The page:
Buddhism has influenced Asian religion, society, and culture for over 2,500 years. Today, most Buddhists live in Sri Lanka, East and Southeast Asia, and Japan. Buddhism consists of several different sects. A religious sect is a group within a religion that distinguishes itself by one or more unique beliefs. Buddhists are united in their belief in the Buddha’s teachings, known as the dharma. Because the Buddha is said to have “set in motion the wheel of the dharma” during his first sermon, his teaching is often symbolized by a wheel, as shown above. The Buddha taught that the key to happiness was detachment from all worldly goods and desires. This was achieved by following the Noble Eightfold Path, or the Middle Way, a life between earthly desires and extreme forms of self-denial.
Women in Rangoon, Myanmar, sweep the ground so that monks can avoid stepping on and killing any insects. Many Buddhists believe in rebirth, the idea that living beings, after death, are reborn and continue to exist. Buddhists believe that all living beings possess the potential for spiritual growth—and the possibility of rebirth as humans.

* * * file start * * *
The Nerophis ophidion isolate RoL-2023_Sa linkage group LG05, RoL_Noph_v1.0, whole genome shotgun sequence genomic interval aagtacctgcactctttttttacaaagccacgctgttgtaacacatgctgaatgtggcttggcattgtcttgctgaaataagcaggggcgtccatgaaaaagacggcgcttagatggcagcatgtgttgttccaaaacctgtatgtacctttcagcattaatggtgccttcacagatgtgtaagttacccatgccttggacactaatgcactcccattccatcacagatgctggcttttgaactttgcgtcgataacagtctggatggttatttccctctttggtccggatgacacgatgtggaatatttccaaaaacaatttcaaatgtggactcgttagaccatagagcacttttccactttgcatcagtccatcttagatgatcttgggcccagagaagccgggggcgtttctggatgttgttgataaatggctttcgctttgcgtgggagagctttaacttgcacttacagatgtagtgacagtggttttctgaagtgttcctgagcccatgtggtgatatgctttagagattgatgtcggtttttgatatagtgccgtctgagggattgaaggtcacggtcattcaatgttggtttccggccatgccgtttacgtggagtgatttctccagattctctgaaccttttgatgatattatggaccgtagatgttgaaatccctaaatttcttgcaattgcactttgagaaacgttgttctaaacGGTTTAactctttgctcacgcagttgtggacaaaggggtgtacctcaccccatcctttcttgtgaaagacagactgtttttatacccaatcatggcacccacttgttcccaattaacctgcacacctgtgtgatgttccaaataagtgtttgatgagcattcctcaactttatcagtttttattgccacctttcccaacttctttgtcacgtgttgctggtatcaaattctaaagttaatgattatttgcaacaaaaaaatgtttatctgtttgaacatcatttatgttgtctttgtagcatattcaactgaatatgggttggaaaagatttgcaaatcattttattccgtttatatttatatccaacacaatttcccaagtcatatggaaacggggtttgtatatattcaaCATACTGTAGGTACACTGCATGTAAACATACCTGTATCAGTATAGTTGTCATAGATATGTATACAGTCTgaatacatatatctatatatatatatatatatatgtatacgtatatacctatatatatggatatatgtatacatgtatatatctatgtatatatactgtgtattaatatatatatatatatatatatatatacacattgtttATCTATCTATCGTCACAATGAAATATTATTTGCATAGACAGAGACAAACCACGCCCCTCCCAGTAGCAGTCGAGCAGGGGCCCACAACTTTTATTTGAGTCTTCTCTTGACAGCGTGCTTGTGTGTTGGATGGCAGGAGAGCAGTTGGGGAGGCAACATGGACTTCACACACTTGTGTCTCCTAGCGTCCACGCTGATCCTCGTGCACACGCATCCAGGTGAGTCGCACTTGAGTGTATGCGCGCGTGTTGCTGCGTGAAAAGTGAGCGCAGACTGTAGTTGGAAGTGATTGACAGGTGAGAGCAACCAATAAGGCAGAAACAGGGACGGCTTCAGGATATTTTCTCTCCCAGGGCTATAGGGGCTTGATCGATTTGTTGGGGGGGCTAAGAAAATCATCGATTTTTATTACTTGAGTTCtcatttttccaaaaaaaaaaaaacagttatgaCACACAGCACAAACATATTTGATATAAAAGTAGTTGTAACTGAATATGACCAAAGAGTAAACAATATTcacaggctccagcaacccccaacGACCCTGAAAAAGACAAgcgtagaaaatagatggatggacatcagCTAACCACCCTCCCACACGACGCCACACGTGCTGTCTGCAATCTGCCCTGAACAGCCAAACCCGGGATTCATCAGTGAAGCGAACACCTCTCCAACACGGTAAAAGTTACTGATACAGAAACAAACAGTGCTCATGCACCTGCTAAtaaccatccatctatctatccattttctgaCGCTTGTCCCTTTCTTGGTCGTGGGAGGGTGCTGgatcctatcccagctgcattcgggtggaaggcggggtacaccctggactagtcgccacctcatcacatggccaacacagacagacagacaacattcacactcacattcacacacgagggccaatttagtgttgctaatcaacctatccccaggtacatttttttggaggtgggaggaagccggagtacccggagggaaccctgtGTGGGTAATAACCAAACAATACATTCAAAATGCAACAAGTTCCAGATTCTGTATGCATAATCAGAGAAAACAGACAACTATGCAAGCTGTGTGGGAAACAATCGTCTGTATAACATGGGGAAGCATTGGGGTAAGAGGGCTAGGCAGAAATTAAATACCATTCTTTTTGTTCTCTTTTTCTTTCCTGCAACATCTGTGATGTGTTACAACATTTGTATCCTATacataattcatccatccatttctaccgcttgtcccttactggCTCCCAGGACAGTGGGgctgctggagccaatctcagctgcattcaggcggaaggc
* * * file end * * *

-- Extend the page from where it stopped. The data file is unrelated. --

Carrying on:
Those who dedicate their entire life to the teachings of the Buddha are known as Buddhist monks and nuns. In many Buddhist sects, monks are expected to lead a life of poverty, meditation, and study. Here, Buddhist monks file past shrines in Thailand. To learn humility, monks must beg for food and money.
Statues of the Buddha, such as this one in China, appear in shrines throughout Asia. Buddhists strive to follow the Buddha’s teachings through meditation, a form of religious contemplation. They also make offerings at shrines, temples, and monasteries.